At one of my previous companies in Beijing, we sent one of the young colleagues to the US for training on a business visa. It took us quite some effort to get the visa for her. After she came back from that training, she worked for us for a few more months and then quit and used the same visa--not expired yet by then-- to go back to America.
She taught Chinese at some community center on the West Coast. Sometimes she sought my advice on MSN on how to find her ways in the US. School or no school? Which major? Before she left for the US, she had cried in front of me, feeling sorry for having to leave the company and uncertain what she could do in a foreign country. She swore that she had never planned to take advantage of our good intention (and visa sponsorship) in the first place, and it was accidental that she found a program in Beijing certifying Chinese tutors for foreigners. Despite my nagging suspicion of having been used, I remembered how difficult it was for me when I first moved to the US, so I replied to her queries. Plus, who am I to judge if she deserves to be able to go to the US so easily (while others, like my friends and I, had to study so hard to score high on the damn TOEFL and GREs to get our student visas)?
Tonight she pinged me again on MSN. She wondered if she should apply for a green card at her lawyer's urging.
Political asylum for being a Chinese Christine.
I didn't ask if she is a Christine. That's moot. Every immigrant has a green card story, just as every New Yorker has an apartment story (at least for the not-so-wealthy ones). Immediately after 1989, all Chinese students living in the US automatically qualified for green card because they were considered to be at risk for government persecution if sent back in China. Many later Chinese immigrants applied for green cards under political asylum for allegedly having suffered from the Chinese government's one-child policy. Two of the illegal Fujianese immigrants at the restaurant where I waited table got their green cards that way. They were no more than 22 years old then.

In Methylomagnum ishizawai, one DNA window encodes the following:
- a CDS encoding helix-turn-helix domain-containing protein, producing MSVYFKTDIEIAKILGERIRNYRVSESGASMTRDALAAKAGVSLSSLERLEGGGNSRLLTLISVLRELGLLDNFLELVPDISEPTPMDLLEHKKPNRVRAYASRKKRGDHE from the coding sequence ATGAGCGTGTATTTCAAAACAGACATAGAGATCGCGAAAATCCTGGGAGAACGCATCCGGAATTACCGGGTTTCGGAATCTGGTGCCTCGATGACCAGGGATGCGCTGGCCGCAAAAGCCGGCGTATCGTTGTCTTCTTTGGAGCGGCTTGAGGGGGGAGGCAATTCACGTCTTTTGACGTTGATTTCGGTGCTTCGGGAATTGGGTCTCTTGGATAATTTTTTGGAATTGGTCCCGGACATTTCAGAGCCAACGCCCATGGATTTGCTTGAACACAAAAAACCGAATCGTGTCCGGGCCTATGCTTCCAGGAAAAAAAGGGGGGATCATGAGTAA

What does the lawyer say is the success rate? I asked her.
96%. She quickly added that she had only asked the lawyer to help change her status into a student visa. It was the lawyer who had given her the idea of the green card, and she wondered if I think she should go after it.
I remembered my own struggle to get my green card. In my days of desperation I could have claimed any political asylum if not for the fact that I lacked the guts to make up police brutality stories. Now it's so easy for her--persecution of Chinese Christians is well reported in the Western media; likely she only needed to claim the Christian faith and the immigration would accept a reasonable likelihood of persecution if she has to return to China.
So incredibly easy, for she only needs to claim a faith she might not believe in. She had told me before that going to America this way was her only chance of escaping a commoner's boring life in China, making little money and seeing no bright future. Even God might forgive her for that.
"It seems to be worth it," I typed my comment. $4000 and 96% success rate.
Then I thought of those real Christians suffering for real in China. I thought of those really needing freedom instead of just a life better economically. Before I succumbed to my urge to pass some judgment, however, I thought of what America represented for me, once, and all those who fled there to escape a past and seek a future, however trivial to the nonchalant observers.
So I added--"But it's up to you." And your god.
"I know," she typed back.